By. Andrew Elsworth, Vice President of Health and Learning, Green Building Alliance
Over the last six years, the Green & Healthy Schools Academy has provided support to help schools improve the health and safety of the physical environments in which their students learn and staff work: indoor air quality, cleaning practices, access to safe drinking water, and the like. We are one of several service providers in the Pittsburgh region working with schools on issues such as nutrition, school gardens, obesity prevention, asthma management, and mindfulness. Recently, we have come to realize that while all of these concerns are important and merit attention, the approach of “going down the list” and “checking the box” for each issue is insufficient for triggering deep, systems-level change. The whole of health is greater than the sum of its parts, and we must view our children as whole people and not a series of physical, social, and emotional deficits. For most of us, this type of systems-level thinking is difficult. But it is the only way we will be able to fully embrace holistic health and well-being, and make the connection that educational success and student health and well-being are part and parcel of the same goal.
Full disclosure: I am a parent of two kids, ages four and five. What I share with you herein is based as much on my experience as a parent as it is on my experience as a professional working with the education sector. And I think that is probably the best place to begin. As a parent, I strive to create an environment and lifestyle for my children that allows them to be physically well, intellectually curious, socially adjusted, and emotionally confident and resilient. Why? Because I believe this is how I express my love and desire for them to be happy, healthy, and excited about what life has in store. I would posit that this holds true for many other parents as well.
My colleague at the Green Building Alliance, Jenna Cramer, put it best when she said, “Our ability to get to a better, brighter, happier, just, and thriving future is dependent upon loving all of our children, loving each other, and of course, loving ourselves.” If what we want for our children is love, health, happiness, and curiosity, should these same aspirations also underlie our education system? Should our school buildings, classroom lessons, breakfasts and lunches, and the way we treat our most precious and valued assets be a demonstration of love for our children and our desire for them to be happy and thrive in life?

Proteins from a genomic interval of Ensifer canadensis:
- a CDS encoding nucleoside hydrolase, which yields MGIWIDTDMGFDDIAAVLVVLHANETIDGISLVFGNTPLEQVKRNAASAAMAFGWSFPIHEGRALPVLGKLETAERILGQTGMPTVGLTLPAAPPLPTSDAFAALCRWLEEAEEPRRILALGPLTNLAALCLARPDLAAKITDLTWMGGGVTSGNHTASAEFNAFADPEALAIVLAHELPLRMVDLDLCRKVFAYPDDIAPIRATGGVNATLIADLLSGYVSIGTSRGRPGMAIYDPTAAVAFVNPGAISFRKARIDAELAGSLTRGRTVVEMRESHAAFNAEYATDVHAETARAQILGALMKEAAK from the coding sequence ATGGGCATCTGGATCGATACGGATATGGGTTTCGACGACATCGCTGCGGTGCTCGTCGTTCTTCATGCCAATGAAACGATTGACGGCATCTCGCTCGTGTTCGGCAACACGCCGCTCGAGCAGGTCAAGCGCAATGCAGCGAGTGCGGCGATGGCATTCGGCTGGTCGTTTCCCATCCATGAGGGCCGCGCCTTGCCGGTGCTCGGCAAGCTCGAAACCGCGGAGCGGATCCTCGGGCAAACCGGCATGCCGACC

For this to be true, it requires all of us to deeply value child health and well-being as a central tenet in our decisions for how we allocate our time, money, and effort. It is particularly important for our public institutions, such as schools, to embed this belief into their policies, practices, and culture. We cannot afford to think about our education system as being divorced from the health and well-being of our children and our communities. Schools should not exist solely to impart content knowledge in our young people; they must also foster character development and emotional intelligence to enable our children to become kind and empathetic, not just smart.
I know many educators who love and care for their students as if they were their own children, and I genuinely believe that most of them do. But that in and of itself is not enough. To fulfill our commitment, all levels and corners of our education system, from the state departments of education to the local school boards, to the principals, custodians, security staff, food service workers, and bus drivers – the proverbial village – must demonstrate their love and honor for our children.
So how do we get there, and what can we use to help us think about holistic health and well-being? Thankfully, this is not a new idea, and a number of dedicated organizations and communities have been experimenting with different approaches and strategies. This work has materialized in a wide array of frameworks that are taking a systemic approach to catalyzing this paradigm shift. The two most recognized frameworks are Full-Service Community Schools and Whole School, Whole Community, Whole Child (WSCC). They share similar goals and outcomes, namely to create holistic approaches to fostering well-being in schools, offer robust and relevant learning opportunities, and strengthen relationships with parents, caretakers, and community organizations. Each framework has a different origin, but their genesis is the result of the deep-rooted motivations and desires of the stakeholder groups from which they emerged.
The Full-Service Community Schools model emerged from the desire of community groups to partner with their schools in fulfilling the basic needs of children as a means of helping them to succeed in education. Championed by the Institute for Educational Leadership (IEL), Full-Service Community Schools is based on three tenets: powerful learning, integrated health and social support, and authentic family and community engagement. The community schools movement is seeing significant increases in its adoption, recently measured at over 7500 schools utilizing some form of it. And this model has seen some great results. As described in a 2013 IEL report, students at community schools felt their school environments were more supportive than those at non-community schools; students at successful community schools greatly outperformed their peers in math and reading, and the social return on investment in community schools was found to be over 1000%. Learn more about Full-Service Community Schools here.